Cardiac imaging with PET and MRI shows excellent diagnostic accuracy compared with SPECT-MPI.
Imaging with 13N-ammonia-PET/MRI showed excellent diagnostic accuracy, sensitivity and specificity for detection of coronary artery disease, according to a study presented at the Society of Nuclear Medicine and Molecular Imaging (SNMMI) 2014 annual meeting.
Researchers from Washington University in St. Louis, Mo performed a pilot study to assess the diagnostic accuracy of 13N-PET/MR perfusion imaging in cardiac testing compared with single photon emission computed tomography myocardial perfusion imaging (SPECT-MPI).
Six patients with reversible ischemia participated in the trial. They received 400 mcg Regadenoson, followed 30 seconds later by simultaneous 13N-ammonia-PET (396 ± 26 MBq) and gadolinium (0.075 mmol/Kg) contrast MR perfusion imaging. The procedure was repeated at rest.
“By combining two advanced imaging modalities, PET and MR, cardiac PET/MR imaging allows a union of anatomic information with MR and functional information with PET for a comprehensive view of the of the heart,” principal author Jeffrey M.C. Lau, MD, PhD, said in a release. “This allows us to predict or rule out coronary artery disease with more certainty, and in some instances, it allows us to detect disease processes such as areas of hibernating heart muscle that would not have been detected using conventional stress testing methods like SPECT.”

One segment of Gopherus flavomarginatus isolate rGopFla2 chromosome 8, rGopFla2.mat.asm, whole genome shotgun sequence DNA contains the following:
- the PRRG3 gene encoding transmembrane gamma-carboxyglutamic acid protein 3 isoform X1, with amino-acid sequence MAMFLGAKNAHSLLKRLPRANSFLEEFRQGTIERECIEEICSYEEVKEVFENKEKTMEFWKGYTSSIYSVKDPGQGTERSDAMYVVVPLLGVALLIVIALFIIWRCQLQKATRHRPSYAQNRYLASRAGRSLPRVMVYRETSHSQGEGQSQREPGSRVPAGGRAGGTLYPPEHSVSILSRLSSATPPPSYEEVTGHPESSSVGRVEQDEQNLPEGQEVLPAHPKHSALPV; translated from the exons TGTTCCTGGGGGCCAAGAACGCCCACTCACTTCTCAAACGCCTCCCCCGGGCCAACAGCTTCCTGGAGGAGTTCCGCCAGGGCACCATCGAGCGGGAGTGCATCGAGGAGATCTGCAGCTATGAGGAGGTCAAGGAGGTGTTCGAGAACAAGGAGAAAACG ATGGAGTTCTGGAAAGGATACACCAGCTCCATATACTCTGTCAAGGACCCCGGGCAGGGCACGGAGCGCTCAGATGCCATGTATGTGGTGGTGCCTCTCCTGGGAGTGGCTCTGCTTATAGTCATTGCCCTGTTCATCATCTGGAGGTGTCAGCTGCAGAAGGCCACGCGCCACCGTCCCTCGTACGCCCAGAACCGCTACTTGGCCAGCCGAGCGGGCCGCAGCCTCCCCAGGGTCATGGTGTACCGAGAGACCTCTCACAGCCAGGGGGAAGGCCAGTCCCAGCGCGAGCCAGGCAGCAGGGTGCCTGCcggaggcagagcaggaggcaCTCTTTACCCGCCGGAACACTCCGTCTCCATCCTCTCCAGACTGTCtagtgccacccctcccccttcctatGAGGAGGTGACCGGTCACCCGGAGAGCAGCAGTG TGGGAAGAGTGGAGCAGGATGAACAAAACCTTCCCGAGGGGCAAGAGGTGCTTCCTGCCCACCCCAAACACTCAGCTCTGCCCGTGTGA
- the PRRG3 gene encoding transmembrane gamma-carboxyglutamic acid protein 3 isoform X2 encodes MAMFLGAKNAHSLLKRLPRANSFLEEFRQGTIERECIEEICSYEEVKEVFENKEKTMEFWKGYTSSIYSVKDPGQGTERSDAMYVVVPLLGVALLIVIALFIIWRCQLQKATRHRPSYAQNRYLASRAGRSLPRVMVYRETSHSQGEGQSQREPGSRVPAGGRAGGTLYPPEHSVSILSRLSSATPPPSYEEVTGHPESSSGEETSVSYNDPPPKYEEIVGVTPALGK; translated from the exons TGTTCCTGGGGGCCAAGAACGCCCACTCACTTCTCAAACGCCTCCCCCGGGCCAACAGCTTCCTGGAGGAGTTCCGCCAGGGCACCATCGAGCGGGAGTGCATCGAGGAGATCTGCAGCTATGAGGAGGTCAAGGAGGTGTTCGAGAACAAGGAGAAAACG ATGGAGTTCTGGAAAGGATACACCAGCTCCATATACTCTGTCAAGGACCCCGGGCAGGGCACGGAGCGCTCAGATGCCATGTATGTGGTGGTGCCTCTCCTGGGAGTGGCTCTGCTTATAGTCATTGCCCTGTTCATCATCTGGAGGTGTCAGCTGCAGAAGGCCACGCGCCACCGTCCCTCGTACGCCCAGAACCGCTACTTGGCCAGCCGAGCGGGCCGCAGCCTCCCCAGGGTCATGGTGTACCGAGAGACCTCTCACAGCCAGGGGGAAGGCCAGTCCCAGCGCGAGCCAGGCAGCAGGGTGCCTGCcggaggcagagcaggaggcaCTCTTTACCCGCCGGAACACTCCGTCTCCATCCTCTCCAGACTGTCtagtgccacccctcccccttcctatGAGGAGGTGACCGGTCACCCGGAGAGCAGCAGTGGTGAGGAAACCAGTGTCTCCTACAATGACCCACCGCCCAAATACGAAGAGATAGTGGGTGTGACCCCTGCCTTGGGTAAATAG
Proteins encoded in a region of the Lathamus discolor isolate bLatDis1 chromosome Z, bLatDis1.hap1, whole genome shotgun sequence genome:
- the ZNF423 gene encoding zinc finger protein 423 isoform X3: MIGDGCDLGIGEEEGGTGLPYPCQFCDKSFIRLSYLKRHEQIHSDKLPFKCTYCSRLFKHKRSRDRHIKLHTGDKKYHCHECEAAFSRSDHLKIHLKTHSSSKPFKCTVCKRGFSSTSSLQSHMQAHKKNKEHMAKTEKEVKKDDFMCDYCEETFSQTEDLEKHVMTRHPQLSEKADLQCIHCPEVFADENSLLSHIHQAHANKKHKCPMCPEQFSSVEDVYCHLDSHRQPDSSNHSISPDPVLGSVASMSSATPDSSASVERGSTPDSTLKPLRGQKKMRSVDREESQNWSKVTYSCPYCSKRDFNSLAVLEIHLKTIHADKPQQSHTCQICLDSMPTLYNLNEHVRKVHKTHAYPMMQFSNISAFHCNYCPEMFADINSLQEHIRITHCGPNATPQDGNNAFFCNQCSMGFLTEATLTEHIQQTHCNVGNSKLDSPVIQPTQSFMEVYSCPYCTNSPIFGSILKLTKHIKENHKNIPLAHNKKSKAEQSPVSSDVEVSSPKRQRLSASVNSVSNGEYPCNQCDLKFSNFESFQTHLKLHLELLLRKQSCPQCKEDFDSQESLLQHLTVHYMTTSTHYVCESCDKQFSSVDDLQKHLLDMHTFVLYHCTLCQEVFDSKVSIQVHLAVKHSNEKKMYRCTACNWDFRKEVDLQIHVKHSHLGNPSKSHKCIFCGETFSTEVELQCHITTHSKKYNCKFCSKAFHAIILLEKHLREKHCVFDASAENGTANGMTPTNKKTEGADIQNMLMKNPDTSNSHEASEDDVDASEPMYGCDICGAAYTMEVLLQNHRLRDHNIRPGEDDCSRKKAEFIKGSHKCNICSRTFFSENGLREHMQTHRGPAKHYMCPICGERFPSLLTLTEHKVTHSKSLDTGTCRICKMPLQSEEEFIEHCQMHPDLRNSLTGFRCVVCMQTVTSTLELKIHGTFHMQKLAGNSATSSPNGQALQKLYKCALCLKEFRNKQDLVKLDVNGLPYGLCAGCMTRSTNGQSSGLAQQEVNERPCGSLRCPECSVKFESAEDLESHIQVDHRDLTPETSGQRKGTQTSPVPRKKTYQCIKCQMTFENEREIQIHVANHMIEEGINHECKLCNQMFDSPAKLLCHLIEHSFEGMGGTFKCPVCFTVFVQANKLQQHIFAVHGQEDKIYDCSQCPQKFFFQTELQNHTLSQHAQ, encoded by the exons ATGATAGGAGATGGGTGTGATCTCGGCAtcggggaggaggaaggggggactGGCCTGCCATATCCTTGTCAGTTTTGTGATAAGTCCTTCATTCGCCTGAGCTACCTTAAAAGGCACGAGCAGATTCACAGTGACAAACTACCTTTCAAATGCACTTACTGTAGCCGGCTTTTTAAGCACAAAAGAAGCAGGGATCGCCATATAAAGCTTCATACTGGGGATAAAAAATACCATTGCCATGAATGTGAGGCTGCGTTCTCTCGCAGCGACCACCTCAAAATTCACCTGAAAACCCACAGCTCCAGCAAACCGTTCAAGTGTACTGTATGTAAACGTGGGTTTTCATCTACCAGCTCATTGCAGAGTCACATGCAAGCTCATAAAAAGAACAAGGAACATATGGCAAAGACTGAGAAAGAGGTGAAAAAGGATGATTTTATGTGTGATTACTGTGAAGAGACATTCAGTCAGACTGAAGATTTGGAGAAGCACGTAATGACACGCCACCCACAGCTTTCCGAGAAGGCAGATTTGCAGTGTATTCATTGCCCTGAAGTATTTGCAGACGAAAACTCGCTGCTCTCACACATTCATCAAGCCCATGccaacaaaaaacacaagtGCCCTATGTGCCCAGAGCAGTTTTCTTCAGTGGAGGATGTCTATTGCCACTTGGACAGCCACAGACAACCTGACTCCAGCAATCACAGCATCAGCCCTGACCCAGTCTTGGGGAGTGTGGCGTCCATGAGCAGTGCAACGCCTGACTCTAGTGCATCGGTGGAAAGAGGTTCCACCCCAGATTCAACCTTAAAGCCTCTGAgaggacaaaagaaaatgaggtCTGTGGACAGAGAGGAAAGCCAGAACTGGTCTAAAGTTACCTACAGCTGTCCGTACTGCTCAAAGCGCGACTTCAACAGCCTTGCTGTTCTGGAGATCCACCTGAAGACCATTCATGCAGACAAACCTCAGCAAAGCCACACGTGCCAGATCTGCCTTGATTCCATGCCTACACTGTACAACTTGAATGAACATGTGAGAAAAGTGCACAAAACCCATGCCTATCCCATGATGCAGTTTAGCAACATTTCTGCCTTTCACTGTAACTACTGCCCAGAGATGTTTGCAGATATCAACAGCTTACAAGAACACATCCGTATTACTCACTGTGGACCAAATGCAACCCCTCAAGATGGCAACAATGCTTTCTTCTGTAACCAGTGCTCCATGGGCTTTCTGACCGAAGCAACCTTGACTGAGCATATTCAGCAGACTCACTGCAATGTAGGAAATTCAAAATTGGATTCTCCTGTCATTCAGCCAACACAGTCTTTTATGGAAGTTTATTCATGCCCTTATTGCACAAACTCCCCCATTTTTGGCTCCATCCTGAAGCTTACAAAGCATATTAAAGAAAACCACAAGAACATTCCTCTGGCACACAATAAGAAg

The results showed that PET/MRI imaging versus SPECT-MPI had comparable sensitivity (100 percent versus 100 percent), had superior specificity (100 percent versus 60 percent) and diagnostic accuracy (100 percent versus 60 percent).
“Early experience with 13N-PET/MR perfusion imaging showed excellent diagnostic accuracy, sensitivity and specificity for CAD detection,” the authors concluded. “Perfusion PET/MR offers a comprehensive ischemic evaluation with potential benefits of shorter exam time than SPECT, lower radiation dose, and internal validation between PET and MR.”